Great ski conditions, snowparks, loads of fantastic food and best of all, few crowds! Spending February half term in the Aosta Valley is a hidden gem, especially if you’re bored of the crowds across the border.

Late season skiing over Easter in the Aosta Valley is an understated choice as far European skiing goes. With high altitude resorts like Cervinia and oodles of terrain over 2,000m, skiable conditions should be easy to find.

Families in Aosta Valley

Families are welcomed to resorts in the Aosta Valley in an almost God-fatherly manner, as Italian hospitality knows how to treat their clientele.

Ski schools in each resort are well respected and have highly qualified staff meaning children will be taught to a very high standard. Cervinia and La Thuile have the widest selection of blue runs, and both are lively towns with great kids programs like freestyle competitions in La Thuile during February half term.

Pila is a very popular choice among families and school trips due to its long windy blue runs- Grimod and La Nouva- meaning the kids can make friends and hang out in the large hotels, while the parents ski to the sun terraced bars like Bar Yeti.

The car-free village centres of Courmayeur, Pila and Cervinia are perfect for letting the children wander and small villages like Champoluc, La Thuile and Gressoney are quiet and tranquil.

Courmayeur has bus shuttle runs throughout the resort, so you can very quickly get onto the piste without much difficulty, and then relax in one of the many family friendly restaurants either on the mountain side or in the village centre. Champoluc and Gressoney are great for children who won’t mind kicking back with a book as the après ski for children is quite old-school.

On the piste, snowparks with a good mis-match of kickers and rails of varying size and difficulty are located in each of the resorts, or within lift access, so the kids can have more than enough fun burning off their energy on the mountain. Sports centres and outdoor activities can also be organised throughout the resorts, including snow shoeing, sledging and cross-country skiing.

GroupsGroup Holidays Aosta Valley

Groups wanting to make tracks in the Aosta Valley, will do just that. A haven for intermediates especially, groups will have a great time skiing, regardless of which resort. Experienced snow lovers wanting a good nightlife should check out Courmayeur, with a good social life, amazing food, loads of red runs and access to the Vallee Blanche. If there are some newbies among your group, Cervinia has a wider scope of blues and an all-round huge piste attached to Zermatt.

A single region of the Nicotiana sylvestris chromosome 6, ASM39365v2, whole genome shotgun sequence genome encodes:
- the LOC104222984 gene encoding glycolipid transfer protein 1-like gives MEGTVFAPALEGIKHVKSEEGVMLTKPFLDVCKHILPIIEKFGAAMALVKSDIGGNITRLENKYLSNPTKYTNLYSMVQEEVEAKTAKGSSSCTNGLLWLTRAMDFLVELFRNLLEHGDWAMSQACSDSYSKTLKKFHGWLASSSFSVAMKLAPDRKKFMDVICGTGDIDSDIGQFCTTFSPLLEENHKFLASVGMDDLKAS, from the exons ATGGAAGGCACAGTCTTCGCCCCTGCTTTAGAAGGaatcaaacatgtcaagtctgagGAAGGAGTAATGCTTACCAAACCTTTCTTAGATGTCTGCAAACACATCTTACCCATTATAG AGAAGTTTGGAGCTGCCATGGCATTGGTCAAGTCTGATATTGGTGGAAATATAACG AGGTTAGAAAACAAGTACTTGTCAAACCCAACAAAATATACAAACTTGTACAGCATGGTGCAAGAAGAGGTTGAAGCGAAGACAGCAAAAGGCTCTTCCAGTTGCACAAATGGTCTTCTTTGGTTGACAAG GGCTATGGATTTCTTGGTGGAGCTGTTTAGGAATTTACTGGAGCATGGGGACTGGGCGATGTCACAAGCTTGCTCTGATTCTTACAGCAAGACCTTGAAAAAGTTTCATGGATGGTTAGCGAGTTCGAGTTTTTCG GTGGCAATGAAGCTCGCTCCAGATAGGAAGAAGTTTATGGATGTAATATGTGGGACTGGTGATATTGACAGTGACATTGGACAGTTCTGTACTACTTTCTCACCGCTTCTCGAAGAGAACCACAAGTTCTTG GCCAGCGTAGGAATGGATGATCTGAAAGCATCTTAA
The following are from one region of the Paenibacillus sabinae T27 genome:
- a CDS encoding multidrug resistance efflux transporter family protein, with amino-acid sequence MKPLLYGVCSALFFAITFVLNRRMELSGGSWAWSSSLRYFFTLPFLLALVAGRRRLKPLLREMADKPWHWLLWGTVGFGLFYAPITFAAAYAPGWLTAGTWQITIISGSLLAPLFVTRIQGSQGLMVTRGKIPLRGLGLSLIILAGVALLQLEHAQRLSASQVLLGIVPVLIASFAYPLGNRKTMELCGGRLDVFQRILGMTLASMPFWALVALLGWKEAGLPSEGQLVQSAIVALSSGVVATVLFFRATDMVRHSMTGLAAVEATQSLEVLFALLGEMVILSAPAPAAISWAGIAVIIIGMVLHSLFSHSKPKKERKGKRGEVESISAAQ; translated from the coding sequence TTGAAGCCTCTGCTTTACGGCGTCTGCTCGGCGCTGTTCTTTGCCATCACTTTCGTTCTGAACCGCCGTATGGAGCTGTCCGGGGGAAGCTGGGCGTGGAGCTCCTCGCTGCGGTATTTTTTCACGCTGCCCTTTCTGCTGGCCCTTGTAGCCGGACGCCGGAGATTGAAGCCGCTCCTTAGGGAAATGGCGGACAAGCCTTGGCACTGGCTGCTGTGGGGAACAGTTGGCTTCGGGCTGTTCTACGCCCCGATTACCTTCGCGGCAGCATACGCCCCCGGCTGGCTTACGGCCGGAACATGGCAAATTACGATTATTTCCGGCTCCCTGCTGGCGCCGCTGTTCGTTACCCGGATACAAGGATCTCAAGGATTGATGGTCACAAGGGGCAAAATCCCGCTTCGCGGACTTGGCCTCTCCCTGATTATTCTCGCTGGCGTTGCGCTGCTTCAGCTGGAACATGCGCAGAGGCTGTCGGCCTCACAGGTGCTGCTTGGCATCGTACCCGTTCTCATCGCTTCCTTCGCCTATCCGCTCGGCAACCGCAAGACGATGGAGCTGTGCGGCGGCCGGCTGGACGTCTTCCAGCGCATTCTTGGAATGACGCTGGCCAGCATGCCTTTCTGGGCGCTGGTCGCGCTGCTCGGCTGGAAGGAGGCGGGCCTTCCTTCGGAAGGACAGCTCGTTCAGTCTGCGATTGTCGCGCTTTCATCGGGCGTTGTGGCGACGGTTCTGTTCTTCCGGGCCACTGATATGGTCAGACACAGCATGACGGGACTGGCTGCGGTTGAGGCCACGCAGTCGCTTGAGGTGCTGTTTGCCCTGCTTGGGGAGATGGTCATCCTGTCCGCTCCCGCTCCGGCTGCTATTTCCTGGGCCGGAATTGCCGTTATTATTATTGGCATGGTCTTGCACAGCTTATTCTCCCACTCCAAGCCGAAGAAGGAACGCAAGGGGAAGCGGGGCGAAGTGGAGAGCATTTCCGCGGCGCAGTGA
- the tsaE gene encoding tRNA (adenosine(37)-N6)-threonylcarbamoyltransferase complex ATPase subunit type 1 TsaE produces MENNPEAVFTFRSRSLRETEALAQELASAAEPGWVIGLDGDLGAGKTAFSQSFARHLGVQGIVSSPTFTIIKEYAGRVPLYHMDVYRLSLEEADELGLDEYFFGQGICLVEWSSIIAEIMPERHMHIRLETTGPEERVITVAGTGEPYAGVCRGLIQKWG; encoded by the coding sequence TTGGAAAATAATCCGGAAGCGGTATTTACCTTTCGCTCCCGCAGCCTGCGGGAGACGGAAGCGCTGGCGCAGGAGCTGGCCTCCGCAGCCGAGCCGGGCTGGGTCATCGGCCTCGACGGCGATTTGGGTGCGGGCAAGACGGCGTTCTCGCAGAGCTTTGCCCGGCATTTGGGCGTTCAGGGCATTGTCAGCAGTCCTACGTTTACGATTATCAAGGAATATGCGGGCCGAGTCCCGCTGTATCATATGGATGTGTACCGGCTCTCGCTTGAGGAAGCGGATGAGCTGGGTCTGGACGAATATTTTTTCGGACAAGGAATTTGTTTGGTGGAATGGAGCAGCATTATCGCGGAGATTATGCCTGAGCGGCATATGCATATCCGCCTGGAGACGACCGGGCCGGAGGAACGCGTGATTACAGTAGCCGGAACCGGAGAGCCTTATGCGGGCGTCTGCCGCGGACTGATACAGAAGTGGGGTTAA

La Thuile is also very good for beginners looking to improve and move onto reds; and the village centre has enough bars and après ski to keep everyone entertained. With the best access to the large town of Aosta, you can all stay in Pila and head to the town for some night life, and return to the quiet resort before getting up and out on the uncrowded piste.

If your group want to take in some culture, Champoluc and Gressoney in the Monterosa ski area are gorgeous authentic villages. Hotel bars and a handful of restaurants in each resort make up the laid back après ski, meaning you’ll be able to stay level headed in the morning for the challenging reds and blacks which face you across this glorious mountain range, dubbed the Italian Les Trois Vallee.

Spa and sports centres dot across the Aosta valley for those looking for something that doesn’t involve getting out on the slopes, and there are enough bars and restaurants to keep everyone entertained. Family friendly restaurants are happy to receive large groups, and Italian dining being what it is, you are sure to find something which fits everyone’s taste buds and lots of it.

More Aosta Valley Holiday Resources